• Objects
  • Properties
  • Methods
  • Events

While objects provide the base from which almost everything happens, in and of themselves they really aren't that exciting. You'll probably find yourself spending the most time in the "Methods" and "Properties" sections, which list all of the methods and properties exposed by the various objects contained within Internet Explorer. Browse through these listings until you find something that sounds interesting, click on it, and find out from where it is coming.

To make your browsing as productive as possible, you'll need to understand early on the difference between a property and a method. A property is a value—a number, name, or some other setting that you can either "set" or "retrieve" (or often both). Some common properties exposed by many objects include height, width, color, and name. A method is something that normally will instigate additional processing or functionality. Some common methods that you might use are click (which will cause the object being referenced to behave as if it had been clicked by the user), blur (which will cause the object being referenced to lose its focus, or deselect itself), and scrollIntoView (which will cause the referenced object to be scrolled into view on the page).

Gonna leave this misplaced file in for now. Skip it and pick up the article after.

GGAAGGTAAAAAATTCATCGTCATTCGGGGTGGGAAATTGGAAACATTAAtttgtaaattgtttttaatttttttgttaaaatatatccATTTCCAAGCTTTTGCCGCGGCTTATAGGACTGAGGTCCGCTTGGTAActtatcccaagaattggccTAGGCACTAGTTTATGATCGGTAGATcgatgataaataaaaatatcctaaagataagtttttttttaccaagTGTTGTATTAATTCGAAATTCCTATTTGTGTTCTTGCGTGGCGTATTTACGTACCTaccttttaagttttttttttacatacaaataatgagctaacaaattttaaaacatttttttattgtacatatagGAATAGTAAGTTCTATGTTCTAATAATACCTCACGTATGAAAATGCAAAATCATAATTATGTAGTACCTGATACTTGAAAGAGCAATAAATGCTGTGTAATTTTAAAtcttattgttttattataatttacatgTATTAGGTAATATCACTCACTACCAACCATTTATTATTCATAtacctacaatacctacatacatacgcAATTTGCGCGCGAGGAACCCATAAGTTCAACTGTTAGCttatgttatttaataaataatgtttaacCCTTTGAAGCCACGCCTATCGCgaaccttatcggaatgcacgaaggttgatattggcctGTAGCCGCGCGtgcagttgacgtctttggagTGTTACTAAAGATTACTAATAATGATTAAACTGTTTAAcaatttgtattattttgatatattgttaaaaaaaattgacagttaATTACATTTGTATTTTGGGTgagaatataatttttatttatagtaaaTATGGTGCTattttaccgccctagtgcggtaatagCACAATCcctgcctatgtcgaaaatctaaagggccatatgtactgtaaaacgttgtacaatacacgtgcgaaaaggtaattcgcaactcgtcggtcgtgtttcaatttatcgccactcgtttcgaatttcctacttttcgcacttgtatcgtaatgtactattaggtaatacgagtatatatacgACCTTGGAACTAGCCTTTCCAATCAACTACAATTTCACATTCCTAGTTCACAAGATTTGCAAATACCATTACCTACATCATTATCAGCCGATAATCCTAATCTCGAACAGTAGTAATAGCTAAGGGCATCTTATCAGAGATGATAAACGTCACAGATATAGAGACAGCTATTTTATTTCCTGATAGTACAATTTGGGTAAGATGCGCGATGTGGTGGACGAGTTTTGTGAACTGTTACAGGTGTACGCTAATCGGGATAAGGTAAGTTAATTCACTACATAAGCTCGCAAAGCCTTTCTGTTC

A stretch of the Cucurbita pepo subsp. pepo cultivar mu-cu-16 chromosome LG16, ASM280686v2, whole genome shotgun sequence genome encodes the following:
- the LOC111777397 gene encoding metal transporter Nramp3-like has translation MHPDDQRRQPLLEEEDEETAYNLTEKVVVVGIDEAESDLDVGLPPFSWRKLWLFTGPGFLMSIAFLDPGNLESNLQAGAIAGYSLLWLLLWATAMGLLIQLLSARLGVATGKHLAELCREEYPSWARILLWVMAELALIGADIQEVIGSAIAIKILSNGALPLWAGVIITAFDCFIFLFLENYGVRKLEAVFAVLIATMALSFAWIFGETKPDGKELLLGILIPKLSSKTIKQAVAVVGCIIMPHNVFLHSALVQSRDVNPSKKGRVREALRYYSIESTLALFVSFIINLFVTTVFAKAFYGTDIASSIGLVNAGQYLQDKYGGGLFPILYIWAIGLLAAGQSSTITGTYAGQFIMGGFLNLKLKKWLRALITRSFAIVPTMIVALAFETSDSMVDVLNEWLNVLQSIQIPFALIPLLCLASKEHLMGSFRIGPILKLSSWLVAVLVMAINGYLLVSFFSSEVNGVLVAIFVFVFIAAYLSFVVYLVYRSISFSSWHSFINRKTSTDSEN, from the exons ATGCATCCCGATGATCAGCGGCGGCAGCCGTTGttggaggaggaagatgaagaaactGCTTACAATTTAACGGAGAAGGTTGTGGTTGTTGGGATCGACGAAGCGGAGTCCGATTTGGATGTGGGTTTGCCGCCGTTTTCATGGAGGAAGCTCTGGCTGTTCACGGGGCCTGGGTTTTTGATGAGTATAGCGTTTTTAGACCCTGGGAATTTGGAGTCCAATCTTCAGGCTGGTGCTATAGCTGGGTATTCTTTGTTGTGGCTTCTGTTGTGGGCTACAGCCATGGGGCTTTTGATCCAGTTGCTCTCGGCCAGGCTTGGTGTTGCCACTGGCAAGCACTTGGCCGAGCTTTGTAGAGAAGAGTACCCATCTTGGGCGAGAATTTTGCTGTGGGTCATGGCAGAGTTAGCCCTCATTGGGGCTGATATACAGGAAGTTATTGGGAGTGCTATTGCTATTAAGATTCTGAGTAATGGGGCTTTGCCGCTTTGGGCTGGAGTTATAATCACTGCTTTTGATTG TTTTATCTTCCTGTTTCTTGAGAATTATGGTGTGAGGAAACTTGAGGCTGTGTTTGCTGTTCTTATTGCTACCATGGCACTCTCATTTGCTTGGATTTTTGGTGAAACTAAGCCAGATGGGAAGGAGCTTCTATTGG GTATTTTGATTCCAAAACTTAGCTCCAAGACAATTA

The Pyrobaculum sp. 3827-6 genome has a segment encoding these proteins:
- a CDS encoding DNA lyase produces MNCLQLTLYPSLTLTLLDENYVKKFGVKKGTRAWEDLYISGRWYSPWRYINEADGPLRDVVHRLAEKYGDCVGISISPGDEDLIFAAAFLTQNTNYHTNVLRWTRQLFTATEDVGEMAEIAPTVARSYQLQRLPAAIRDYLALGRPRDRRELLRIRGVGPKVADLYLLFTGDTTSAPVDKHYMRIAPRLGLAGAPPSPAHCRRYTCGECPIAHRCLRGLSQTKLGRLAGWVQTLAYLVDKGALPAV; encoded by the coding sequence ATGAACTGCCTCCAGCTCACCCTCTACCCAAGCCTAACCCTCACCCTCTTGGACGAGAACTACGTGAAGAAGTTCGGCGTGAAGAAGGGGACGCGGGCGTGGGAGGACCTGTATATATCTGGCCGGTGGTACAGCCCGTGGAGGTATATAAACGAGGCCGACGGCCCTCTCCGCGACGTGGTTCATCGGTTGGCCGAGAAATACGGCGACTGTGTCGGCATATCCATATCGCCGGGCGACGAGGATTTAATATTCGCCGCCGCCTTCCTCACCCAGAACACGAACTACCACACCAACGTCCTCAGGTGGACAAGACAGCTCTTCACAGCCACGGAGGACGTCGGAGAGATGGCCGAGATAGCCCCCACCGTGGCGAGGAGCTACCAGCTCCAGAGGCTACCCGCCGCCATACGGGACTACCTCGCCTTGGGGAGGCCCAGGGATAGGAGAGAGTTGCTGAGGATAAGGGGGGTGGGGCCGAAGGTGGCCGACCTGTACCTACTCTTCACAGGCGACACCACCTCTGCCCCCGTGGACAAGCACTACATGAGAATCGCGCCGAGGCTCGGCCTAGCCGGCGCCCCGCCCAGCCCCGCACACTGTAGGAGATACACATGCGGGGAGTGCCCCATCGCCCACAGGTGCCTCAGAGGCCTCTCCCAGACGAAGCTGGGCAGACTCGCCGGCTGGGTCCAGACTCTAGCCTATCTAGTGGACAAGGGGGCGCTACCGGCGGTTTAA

The specific question that prompted this article was from a Web author who had downloaded the VBScript and JScript documentation; try as he might, he couldn't find any information on how to access or use the "print" capability from a Web page even though he had heard that it was available. The problem is that he was looking in the wrong place. The right place was in the above-mentioned list of methods. By looking through the list, you can clearly see that the print method is exposed by the window object, and to call it, you use the form:

window.print()

Often, simply by looking through the list of available methods and properties, you can get ideas on how to achieve some form of special functionality in your application. I highly recommend that all Web designers familiarize themselves with these pages, so that they can better understand the tools at their disposal.

Robert Hess is an evangelist in Microsoft's Developer Relations Group. Fortunately for all of us, his opinions are his own.